Native American Grants
Native Americans have traditionally been underrepresented in America’s colleges and universities. Several scholarship and grant programs have been created to help Native American students afford to attend college. To be eligible for most of this financial aid, a student must obtain a Certificate of Degree of Indian Blood (CDIB) from the Bureau of Indian Affairs. This certificate provides confirmation that the student is at least one-quarter Native American.
Native American Grants For College
Established in 1989, the American Indian College Fund has become the largest scholarship program for American Indians. This fund provides financial assistance to the 34 accredited tribal colleges and universities in the United States. These universities are recognized for their commitment to preserve Native American heritage and culture. The American Indian College Fund provides scholarships to undergraduate and graduate Native American students at tribal and non-tribal colleges. During the 2011-12 academic year, the Fund distributed scholarships to more than 4,000 students.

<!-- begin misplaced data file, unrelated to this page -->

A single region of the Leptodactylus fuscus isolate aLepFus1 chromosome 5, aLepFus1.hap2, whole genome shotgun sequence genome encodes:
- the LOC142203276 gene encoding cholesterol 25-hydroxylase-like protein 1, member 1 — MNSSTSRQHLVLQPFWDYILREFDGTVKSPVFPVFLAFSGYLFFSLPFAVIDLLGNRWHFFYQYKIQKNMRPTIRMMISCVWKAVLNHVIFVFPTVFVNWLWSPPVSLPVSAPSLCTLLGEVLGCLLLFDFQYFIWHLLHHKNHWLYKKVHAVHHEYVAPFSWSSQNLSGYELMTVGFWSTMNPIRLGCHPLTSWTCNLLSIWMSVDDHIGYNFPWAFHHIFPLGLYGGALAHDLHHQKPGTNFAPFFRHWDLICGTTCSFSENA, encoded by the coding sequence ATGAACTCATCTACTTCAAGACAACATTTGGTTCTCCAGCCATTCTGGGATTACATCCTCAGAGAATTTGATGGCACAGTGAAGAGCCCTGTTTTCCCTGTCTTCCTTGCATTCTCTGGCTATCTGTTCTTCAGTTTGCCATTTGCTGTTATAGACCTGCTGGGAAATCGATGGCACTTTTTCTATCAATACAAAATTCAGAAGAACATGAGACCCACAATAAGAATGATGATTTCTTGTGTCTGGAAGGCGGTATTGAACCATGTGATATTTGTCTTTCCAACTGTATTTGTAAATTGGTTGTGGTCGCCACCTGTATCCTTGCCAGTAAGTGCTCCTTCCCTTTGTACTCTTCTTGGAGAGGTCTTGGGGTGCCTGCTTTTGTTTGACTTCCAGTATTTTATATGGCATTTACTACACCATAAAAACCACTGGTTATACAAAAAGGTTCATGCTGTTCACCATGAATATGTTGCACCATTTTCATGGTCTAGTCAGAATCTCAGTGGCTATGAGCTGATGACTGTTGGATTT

The Adolph Van Pelt Special Fund for Indian Scholarship provides $1,500 for undergraduate students. Eligible students must obtain a CDIB from the Bureau of Indian Affairs. Because this grant is not renewable, applicants must re-apply yearly.
The Tyonek Native Corporation offers three types of financial aid to Native American students. Tyonek offers general semester scholarships to undergraduate students, Vocational Grants for students enrolled in vocational or trade schools, and grants to reimburse students for college necessities. These grants will reimburse students expenses such as books and technology.
The Indian Health Service (IHS) is a federal program that was created to promote the health of Native American people and their communities. Together with federal agencies and academic institutions, the IHS offers grants that encourage Native Americans to pursue careers in health care. Grants are available to Native American students pursuing a career in nursing, medicine or psychology.
The Tribal Colleges Education Equity Grants Program was implemented with the goal of strengthening tribal institutions’ abilities to provide instruction in critical needs areas related to food and agriculture. These critical needs areas include improved food safety, developing sustainable energy practices, global food security, reduction of obesity and developing sustainable rural economies.